Hello and welcome! Here at Master of Code, we’ve decided to share our approach to conversational design in this series of articles. Please enjoy and let us know your thoughts!
This is part 2 of a series sharing our approach on how to design a conversational experience. Part 1 looked at the theory behind some of our best practices, and here we take a deep dive into the structure of a conversational design flow chart.
The goal is to present the design in the clearest and most efficient way possible so that stakeholders can focus on what’s important: understanding the flow of the user experience. We have found the approach presented here leads to common ground with the client, educating them as to the flow of the interaction without overwhelming in unnecessary detail.
Here’s a simple conversational flow chart or map – throughout the article, we’ll look at samples from a fictional high school which is going to offer a bot to assist their students and staff with commonly asked questions:
Basic Diagram Layout
It may seem trivial, but a legend helps viewers get oriented and focus on what matters: understanding the conversational flow.
Without a legend, readers may spend time puzzling over why one box is shaded and another one is clear. Even if it’s just a few extra seconds here and there, it’s a barrier to comprehension which can impact their overall reaction to the design.
The particulars of what shapes you use are of course entirely up to you (although we recommend following industry standards where applicable).
But for clarity and convenience, it is often helpful to embed specific UI choices, sample images and so on directly in the chart. For team members and stakeholders who aren’t as immersed in the project, being able to quickly scan over to see if a shape represents say a Quick Reply button or a “real button” is a big help.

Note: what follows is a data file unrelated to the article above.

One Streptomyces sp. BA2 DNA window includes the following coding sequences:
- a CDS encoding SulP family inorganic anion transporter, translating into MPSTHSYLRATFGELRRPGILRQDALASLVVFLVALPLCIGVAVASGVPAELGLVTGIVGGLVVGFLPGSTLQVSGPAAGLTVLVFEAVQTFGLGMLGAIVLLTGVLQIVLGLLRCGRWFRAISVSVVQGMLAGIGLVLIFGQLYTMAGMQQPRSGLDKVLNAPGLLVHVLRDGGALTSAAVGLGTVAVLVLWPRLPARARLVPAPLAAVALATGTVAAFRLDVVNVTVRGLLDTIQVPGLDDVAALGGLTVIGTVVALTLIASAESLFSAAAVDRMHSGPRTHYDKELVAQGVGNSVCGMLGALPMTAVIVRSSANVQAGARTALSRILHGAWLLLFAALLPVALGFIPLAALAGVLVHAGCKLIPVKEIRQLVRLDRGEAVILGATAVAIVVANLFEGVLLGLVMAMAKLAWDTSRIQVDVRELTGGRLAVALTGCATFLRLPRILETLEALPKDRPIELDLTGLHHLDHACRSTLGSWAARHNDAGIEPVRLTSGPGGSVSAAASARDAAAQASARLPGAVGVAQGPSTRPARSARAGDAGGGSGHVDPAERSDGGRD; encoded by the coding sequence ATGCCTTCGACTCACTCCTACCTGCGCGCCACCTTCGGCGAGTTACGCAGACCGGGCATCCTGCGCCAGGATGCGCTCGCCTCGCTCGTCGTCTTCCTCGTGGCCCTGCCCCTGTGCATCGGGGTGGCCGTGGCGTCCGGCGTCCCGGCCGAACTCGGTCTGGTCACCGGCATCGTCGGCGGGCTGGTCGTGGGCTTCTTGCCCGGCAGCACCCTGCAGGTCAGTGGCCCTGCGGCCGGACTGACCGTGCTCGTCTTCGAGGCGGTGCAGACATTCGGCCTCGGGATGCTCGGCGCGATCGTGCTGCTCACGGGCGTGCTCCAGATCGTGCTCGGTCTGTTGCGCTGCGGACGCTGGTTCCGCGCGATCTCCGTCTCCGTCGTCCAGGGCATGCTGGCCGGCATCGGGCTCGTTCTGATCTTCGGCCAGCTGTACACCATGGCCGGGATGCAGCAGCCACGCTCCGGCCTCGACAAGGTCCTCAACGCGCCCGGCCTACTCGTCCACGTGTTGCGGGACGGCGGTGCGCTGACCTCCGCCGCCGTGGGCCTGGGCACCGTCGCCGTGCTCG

The basic organization is to arrange use cases in vertical flow. Why vertical? Because readers typically have widescreen-format displays, so a horizontal orientation provides more context and makes it easier to pan around when navigating and searching for other flows:
It’s often helpful to arrange flows outward from a central main menu or welcome message. From a usability perspective, this helps your reader stay oriented and avoids the suggestion of a left-to-right sequence of operations or a priority which doesn’t necessarily exist.
Subscribe to get notified about new articles and news from Master of Code Global
If your bot offers different features to different user types or personas, then cluster the flows for each user type separately. Suppose the school in our example plans to offer a bot which both students and teachers use, but only teachers can perform administrative actions. By grouping student flows on the left and teacher flows on the right, we make it easy for the reader to learn how to quickly traverse to an item of interest rather than having to hunt through hundreds of different shapes and various flows looking for it:
Apart from your primary value-driven use cases, also include general-purpose flows such as small-talk and farewell paths that a user can arrive at from other flows, and group these together in another area of the conversation map. Similarly, group error and exception-handling flows in an area of the diagram where they won’t muddle the presentation of the intended user experience:
Labelling Flows and Blocks
The flow charts discussed here are a tool used to show how the requirements of a system will be met.
By the time the conversational map is being laid out, those system requirements should already be documented (as use cases or functional points) and clearly labelled with ID numbers or codes. For example, “Requirement S3: the student can ask the system what is available for lunch in the cafeteria.”
So for accuracy and ease of reference, when labelling each flow, include the ID of the requirement that flow implements. This allows the flow to be referenced from elsewhere in the diagram or during review with the team and stakeholders.